EPA administrator Scott Pruitt announced to a crowd of coal supporters in Hazard, Kentucky, that the EPA will take formal steps to repeal the Clean Power Plan. He also mentioned he would get rid of solar and wind federal tax credits, but acknowledged that move would be up to Congress and not the EPA, according to The Hill.
According to The New York Times, Pruitt framed the announcement by saying, “The war on coal is over.” However, even loosening regulations is unlikely to “save” coal—states are moving toward natural gas and renewables anyway due to costs and consumer demand for renewable options. Cities, states and businesses across the country have set renewable energy goals that utilities are helping to meet.
The process of getting rid of the Clean Power Plan is a long one: According to NPR’s StateImpact, once the EPA submits its proposal, it goes through a public comment period before it can be revoked. Then, it will likely be replaced with a more modest plan by the EPA.
Dan Whitten, SEIA’s vice president of communications, issued the following statement:
“We have been clear that we oppose repeal of the Clean Power Plan. The tide is already turning toward a clean energy future, so much so, that many utilities have moved past old traditional power plants. And building new ones is cost prohibitive. The Department of Energy’s own grid reliability study concludes that market forces are what’s closing coal plants, which explains our progress on emissions reductions to date. We look forward to working with the administration to ensure that there is a resilient, dependable and affordable power system in America, and we know that solar can and should play a growing role in that equation.”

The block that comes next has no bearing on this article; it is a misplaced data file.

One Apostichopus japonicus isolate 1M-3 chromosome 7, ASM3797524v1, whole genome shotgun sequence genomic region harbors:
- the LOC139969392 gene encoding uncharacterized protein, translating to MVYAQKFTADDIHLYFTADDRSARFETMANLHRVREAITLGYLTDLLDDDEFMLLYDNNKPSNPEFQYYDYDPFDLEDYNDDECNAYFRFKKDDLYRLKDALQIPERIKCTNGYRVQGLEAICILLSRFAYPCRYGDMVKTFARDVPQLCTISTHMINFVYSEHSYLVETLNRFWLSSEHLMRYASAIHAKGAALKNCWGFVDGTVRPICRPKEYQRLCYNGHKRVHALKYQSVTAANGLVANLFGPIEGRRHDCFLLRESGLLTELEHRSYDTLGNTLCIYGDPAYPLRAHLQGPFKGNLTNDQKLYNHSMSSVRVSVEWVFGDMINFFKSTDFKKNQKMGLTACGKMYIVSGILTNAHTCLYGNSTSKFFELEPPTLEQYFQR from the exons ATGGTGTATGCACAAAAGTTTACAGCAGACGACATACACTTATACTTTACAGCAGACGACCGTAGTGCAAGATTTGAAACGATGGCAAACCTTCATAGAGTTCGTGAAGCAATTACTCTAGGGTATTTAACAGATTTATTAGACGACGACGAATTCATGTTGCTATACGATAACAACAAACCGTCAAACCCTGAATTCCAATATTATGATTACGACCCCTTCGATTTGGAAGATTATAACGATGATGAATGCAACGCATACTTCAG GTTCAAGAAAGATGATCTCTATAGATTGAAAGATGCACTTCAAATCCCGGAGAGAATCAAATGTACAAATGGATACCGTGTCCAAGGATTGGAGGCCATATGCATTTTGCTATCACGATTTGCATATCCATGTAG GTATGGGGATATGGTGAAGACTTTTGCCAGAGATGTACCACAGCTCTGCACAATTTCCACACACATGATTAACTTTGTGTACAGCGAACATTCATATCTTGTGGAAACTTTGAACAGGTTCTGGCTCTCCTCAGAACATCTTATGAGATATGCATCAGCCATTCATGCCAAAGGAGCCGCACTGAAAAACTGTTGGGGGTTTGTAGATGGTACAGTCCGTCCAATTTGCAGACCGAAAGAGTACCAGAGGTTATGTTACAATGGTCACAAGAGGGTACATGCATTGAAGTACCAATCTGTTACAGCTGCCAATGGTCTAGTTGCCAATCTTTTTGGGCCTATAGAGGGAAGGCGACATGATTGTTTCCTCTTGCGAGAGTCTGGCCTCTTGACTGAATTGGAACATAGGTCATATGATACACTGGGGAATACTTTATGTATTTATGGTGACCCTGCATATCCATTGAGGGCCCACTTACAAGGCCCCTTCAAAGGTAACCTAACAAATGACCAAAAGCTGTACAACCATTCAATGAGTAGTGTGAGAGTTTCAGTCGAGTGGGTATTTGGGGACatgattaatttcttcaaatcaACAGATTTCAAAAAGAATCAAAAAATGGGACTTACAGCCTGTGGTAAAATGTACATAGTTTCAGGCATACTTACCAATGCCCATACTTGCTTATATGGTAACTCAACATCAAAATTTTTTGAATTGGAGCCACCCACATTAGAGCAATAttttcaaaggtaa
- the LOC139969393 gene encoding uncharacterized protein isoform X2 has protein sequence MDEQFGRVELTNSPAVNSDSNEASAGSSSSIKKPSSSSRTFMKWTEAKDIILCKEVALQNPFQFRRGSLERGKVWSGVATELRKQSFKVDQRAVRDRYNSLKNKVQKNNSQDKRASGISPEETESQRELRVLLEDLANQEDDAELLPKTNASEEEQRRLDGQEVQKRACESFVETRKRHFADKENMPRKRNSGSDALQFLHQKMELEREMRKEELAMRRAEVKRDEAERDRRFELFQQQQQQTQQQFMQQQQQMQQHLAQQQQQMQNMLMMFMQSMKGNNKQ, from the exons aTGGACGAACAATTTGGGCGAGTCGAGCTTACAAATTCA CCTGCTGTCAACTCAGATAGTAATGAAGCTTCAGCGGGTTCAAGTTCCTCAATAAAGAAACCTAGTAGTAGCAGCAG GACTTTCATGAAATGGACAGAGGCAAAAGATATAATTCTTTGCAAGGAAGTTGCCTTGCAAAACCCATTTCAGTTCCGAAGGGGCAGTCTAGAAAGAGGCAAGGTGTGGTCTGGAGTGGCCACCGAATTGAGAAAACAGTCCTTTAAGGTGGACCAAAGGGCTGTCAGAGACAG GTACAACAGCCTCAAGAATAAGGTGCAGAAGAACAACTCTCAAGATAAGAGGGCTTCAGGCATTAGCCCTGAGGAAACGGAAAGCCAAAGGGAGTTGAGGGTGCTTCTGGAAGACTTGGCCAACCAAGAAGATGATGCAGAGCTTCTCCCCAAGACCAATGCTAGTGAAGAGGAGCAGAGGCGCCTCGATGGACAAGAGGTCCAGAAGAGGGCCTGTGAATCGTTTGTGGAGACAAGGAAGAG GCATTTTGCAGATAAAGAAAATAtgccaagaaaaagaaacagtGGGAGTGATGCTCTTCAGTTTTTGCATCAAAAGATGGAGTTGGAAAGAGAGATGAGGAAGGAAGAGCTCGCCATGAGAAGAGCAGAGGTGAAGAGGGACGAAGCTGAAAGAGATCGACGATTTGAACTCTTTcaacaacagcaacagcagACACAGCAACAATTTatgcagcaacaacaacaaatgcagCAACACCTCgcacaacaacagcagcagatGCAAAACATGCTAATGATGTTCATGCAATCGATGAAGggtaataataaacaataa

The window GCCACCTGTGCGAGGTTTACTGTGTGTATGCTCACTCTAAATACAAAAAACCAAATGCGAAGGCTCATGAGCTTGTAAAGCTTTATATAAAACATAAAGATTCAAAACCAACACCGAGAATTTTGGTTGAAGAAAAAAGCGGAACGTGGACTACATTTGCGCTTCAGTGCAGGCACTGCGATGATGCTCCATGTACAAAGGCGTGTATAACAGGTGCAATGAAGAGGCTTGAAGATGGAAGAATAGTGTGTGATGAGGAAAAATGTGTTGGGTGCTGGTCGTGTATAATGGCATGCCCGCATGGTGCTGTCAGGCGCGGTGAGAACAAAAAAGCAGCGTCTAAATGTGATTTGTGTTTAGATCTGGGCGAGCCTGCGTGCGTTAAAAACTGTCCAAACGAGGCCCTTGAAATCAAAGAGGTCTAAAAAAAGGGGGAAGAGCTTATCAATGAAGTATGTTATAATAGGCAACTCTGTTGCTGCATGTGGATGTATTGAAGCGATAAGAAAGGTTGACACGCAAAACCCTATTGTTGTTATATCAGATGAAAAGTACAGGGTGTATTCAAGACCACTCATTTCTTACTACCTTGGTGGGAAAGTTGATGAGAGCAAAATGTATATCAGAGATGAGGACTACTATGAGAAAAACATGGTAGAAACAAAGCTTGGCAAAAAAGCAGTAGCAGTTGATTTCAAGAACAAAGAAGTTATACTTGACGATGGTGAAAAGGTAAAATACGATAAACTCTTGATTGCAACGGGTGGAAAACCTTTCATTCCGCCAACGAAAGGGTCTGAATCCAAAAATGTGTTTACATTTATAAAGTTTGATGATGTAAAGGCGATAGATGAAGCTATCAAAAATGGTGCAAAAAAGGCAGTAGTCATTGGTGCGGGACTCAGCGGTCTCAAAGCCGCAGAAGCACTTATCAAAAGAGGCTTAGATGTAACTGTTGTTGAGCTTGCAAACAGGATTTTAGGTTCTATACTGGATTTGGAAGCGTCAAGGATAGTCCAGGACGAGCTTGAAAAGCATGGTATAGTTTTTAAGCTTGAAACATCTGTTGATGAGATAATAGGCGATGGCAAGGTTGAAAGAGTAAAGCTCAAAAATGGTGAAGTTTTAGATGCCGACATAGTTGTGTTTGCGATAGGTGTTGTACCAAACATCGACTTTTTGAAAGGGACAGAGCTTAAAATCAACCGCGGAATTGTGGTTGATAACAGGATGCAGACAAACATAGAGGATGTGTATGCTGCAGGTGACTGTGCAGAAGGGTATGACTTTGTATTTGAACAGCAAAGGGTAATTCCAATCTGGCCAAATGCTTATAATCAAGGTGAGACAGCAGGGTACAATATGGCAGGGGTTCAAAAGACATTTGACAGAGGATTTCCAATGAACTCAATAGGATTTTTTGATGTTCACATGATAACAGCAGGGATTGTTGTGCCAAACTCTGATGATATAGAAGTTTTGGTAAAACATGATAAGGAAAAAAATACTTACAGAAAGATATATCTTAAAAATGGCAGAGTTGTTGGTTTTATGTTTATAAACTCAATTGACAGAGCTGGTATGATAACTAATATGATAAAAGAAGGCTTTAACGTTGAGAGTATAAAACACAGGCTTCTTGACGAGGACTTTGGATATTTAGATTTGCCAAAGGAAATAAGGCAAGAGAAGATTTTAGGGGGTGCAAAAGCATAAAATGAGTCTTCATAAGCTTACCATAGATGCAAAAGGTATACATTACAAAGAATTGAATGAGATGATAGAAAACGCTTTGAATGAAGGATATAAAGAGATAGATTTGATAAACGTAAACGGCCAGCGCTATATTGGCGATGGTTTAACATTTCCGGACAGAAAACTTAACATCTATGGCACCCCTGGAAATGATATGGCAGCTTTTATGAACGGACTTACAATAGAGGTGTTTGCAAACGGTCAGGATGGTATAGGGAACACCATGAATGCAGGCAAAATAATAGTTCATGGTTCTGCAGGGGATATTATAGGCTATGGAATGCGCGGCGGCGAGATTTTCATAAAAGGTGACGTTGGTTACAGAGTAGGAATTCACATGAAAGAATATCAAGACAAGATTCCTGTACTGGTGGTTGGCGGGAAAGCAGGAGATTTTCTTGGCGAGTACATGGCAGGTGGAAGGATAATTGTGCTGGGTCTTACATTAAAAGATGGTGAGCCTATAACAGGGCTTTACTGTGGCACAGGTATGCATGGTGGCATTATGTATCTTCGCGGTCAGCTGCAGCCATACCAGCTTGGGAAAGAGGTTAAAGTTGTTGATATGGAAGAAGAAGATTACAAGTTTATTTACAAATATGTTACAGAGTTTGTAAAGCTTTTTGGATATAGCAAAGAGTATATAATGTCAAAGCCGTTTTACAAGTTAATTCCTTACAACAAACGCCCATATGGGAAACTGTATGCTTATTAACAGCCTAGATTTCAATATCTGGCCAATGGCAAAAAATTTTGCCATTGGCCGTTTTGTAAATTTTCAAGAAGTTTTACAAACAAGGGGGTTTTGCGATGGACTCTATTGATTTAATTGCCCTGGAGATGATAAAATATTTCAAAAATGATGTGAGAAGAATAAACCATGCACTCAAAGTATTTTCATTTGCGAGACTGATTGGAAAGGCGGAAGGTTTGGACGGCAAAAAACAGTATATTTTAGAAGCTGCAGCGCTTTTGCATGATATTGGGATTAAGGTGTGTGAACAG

“As to the comments on removing federal incentives, we have already been tax reformed. There was broad bipartisan agreement for continuing the investment tax credit, with a phasedown. That consensus is stronger today than it was in December 2015, when that deal was struck.”
The American Coal Council issued a statement in support of the repeal:
“The Clean Power Plan was an ill-conceived regulation, unprecedented in scope and reach. It attempted to thrust EPA into the role of energy regulator. It would have dramatically transformed how electricity is produced and distributed in the U.S. Economic harm impacting far more than the coal sector would have been the result, including double-digit electricity cost increases for families and businesses.”
Earthjustice addressed the irony of rolling back regulations on carbon while the country is dealing with multiple natural disasters:
“As millions of Americans are trying to recover from devastating hurricanes and wildfires, the Trump Administration is trying to dismantle our country’s most important measures to combat climate change and attack the health benefits associated with them. It is an alarming failure of leadership and a profound affront to every person suffering in the wake of unprecedented disasters.”
Advanced Energy Economy also sent out a statement of disappointment:
“We are disappointed by today’s proposal to withdraw the Clean Power Plan and restart the regulatory process from scratch,” said Matt Stanberry, vice president, market development at Advanced Energy Economy. “The Clean Power Plan rightly treated the electric power system as a system—including power generators, end users, and a range of technologies and systems in between—rather than simply a collection of power plants. This system approach sought emission reductions where they were cheapest. As advanced energy technologies and services provide many of the most cost-effective solutions, the market-based compliance mechanism under the rule represented a $20 billion a year market opportunity for our industry, which currently generates $200 billion in U.S. revenue annually and supports more than 3 million U.S. jobs.”
Twitter users also reacted quickly to Pruitt’s announcement:
If the Clean Power Plan is repealed, we’ll take the EPA to court. https://t.co/1WGIUuNPWH
— NRDC (@NRDC) October 9, 2017
— Ben Wessel (@BenWessel) October 10, 2017
The EPA can repeal the Clean Power Plan but not the laws of economics. This won’t revive coal or stop the US from reaching our Paris goal.
— Mike Bloomberg (@MikeBloomberg) October 9, 2017
Updated at 11:53 am with Advanced Energy Economy’s statement, and at 1:35 pm with SEIA’s statement.